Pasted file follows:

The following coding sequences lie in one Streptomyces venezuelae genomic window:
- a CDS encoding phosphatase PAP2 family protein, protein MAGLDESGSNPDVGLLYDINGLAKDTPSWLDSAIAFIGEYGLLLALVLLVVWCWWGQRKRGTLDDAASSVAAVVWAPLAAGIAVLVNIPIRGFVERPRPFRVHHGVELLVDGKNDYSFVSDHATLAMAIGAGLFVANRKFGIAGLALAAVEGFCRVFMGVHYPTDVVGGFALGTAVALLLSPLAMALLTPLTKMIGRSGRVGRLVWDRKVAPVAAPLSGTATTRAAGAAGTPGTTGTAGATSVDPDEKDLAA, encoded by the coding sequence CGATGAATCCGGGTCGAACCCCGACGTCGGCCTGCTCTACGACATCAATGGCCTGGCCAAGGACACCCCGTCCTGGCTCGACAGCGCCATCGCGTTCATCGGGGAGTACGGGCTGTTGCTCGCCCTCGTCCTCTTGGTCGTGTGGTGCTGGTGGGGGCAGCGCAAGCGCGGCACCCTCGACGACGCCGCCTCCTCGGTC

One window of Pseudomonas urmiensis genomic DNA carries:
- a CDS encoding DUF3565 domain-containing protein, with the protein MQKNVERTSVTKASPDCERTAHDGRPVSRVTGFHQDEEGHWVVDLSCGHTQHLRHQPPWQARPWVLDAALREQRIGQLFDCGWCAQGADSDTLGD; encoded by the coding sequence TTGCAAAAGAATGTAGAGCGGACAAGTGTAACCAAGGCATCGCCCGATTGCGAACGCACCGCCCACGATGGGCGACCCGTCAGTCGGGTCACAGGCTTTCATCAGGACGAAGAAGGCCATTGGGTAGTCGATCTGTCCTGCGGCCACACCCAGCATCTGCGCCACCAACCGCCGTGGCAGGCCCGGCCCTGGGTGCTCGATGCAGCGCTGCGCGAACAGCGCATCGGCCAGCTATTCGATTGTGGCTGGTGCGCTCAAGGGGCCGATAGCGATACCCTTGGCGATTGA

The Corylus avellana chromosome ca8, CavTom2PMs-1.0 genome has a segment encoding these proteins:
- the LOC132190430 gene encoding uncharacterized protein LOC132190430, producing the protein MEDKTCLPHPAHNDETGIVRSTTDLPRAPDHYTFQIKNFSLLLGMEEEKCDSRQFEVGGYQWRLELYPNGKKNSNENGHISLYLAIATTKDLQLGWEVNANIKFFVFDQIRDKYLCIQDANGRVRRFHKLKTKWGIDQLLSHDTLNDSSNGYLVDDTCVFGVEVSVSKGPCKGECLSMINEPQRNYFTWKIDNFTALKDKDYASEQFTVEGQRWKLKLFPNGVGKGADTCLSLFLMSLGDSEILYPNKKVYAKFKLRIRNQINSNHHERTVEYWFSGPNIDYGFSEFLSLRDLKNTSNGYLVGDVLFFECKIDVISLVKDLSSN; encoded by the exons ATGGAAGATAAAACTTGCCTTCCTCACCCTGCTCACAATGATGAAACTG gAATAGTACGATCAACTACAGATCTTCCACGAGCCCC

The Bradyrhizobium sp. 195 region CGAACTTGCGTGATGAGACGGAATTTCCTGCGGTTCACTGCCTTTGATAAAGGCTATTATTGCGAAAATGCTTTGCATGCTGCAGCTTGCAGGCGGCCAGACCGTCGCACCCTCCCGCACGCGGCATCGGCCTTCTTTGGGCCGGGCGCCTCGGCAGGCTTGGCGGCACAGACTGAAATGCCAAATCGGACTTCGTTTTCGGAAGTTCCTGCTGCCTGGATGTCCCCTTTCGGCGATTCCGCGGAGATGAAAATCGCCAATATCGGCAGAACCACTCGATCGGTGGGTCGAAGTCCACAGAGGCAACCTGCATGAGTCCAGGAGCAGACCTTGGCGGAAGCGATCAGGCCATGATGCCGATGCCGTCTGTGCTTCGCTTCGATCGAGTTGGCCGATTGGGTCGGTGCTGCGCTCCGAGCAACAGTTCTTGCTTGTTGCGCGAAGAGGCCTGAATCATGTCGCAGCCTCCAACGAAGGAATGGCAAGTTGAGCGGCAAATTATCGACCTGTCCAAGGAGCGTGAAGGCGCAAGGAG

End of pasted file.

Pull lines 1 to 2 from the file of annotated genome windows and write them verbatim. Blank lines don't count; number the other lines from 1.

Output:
The following coding sequences lie in one Streptomyces venezuelae genomic window:
- a CDS encoding phosphatase PAP2 family protein, protein MAGLDESGSNPDVGLLYDINGLAKDTPSWLDSAIAFIGEYGLLLALVLLVVWCWWGQRKRGTLDDAASSVAAVVWAPLAAGIAVLVNIPIRGFVERPRPFRVHHGVELLVDGKNDYSFVSDHATLAMAIGAGLFVANRKFGIAGLALAAVEGFCRVFMGVHYPTDVVGGFALGTAVALLLSPLAMALLTPLTKMIGRSGRVGRLVWDRKVAPVAAPLSGTATTRAAGAAGTPGTTGTAGATSVDPDEKDLAA, encoded by the coding sequence CGATGAATCCGGGTCGAACCCCGACGTCGGCCTGCTCTACGACATCAATGGCCTGGCCAAGGACACCCCGTCCTGGCTCGACAGCGCCATCGCGTTCATCGGGGAGTACGGGCTGTTGCTCGCCCTCGTCCTCTTGGTCGTGTGGTGCTGGTGGGGGCAGCGCAAGCGCGGCACCCTCGACGACGCCGCCTCCTCGGTC